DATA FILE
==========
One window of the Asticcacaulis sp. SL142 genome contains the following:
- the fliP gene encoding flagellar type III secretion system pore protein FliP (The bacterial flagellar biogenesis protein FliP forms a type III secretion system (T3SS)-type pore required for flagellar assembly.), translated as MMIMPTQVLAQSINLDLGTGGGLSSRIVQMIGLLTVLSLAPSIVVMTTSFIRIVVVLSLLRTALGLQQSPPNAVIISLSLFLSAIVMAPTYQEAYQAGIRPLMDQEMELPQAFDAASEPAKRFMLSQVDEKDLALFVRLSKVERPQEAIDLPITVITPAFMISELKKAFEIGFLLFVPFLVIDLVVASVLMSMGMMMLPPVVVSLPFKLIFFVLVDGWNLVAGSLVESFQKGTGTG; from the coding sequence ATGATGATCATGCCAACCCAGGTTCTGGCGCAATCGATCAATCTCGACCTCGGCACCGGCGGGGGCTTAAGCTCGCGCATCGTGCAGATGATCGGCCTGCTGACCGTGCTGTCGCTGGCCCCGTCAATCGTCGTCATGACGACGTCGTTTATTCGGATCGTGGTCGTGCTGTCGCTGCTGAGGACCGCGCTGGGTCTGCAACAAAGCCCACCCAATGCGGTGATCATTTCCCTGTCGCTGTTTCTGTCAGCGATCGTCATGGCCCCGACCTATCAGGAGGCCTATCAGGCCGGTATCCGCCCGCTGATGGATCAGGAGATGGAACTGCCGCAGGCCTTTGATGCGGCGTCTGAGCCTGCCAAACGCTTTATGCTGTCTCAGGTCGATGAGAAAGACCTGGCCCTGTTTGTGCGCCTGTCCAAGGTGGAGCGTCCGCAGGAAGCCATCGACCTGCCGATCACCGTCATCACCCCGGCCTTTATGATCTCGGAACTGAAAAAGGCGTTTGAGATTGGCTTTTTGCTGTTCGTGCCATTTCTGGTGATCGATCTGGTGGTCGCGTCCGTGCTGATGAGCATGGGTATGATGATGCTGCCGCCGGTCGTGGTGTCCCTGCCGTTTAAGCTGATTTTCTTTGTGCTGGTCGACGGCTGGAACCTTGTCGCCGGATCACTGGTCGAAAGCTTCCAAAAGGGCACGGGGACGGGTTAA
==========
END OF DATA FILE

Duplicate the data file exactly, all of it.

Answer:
One window of the Asticcacaulis sp. SL142 genome contains the following:
- the fliP gene encoding flagellar type III secretion system pore protein FliP (The bacterial flagellar biogenesis protein FliP forms a type III secretion system (T3SS)-type pore required for flagellar assembly.), translated as MMIMPTQVLAQSINLDLGTGGGLSSRIVQMIGLLTVLSLAPSIVVMTTSFIRIVVVLSLLRTALGLQQSPPNAVIISLSLFLSAIVMAPTYQEAYQAGIRPLMDQEMELPQAFDAASEPAKRFMLSQVDEKDLALFVRLSKVERPQEAIDLPITVITPAFMISELKKAFEIGFLLFVPFLVIDLVVASVLMSMGMMMLPPVVVSLPFKLIFFVLVDGWNLVAGSLVESFQKGTGTG; from the coding sequence ATGATGATCATGCCAACCCAGGTTCTGGCGCAATCGATCAATCTCGACCTCGGCACCGGCGGGGGCTTAAGCTCGCGCATCGTGCAGATGATCGGCCTGCTGACCGTGCTGTCGCTGGCCCCGTCAATCGTCGTCATGACGACGTCGTTTATTCGGATCGTGGTCGTGCTGTCGCTGCTGAGGACCGCGCTGGGTCTGCAACAAAGCCCACCCAATGCGGTGATCATTTCCCTGTCGCTGTTTCTGTCAGCGATCGTCATGGCCCCGACCTATCAGGAGGCCTATCAGGCCGGTATCCGCCCGCTGATGGATCAGGAGATGGAACTGCCGCAGGCCTTTGATGCGGCGTCTGAGCCTGCCAAACGCTTTATGCTGTCTCAGGTCGATGAGAAAGACCTGGCCCTGTTTGTGCGCCTGTCCAAGGTGGAGCGTCCGCAGGAAGCCATCGACCTGCCGATCACCGTCATCACCCCGGCCTTTATGATCTCGGAACTGAAAAAGGCGTTTGAGATTGGCTTTTTGCTGTTCGTGCCATTTCTGGTGATCGATCTGGTGGTCGCGTCCGTGCTGATGAGCATGGGTATGATGATGCTGCCGCCGGTCGTGGTGTCCCTGCCGTTTAAGCTGATTTTCTTTGTGCTGGTCGACGGCTGGAACCTTGTCGCCGGATCACTGGTCGAAAGCTTCCAAAAGGGCACGGGGACGGGTTAA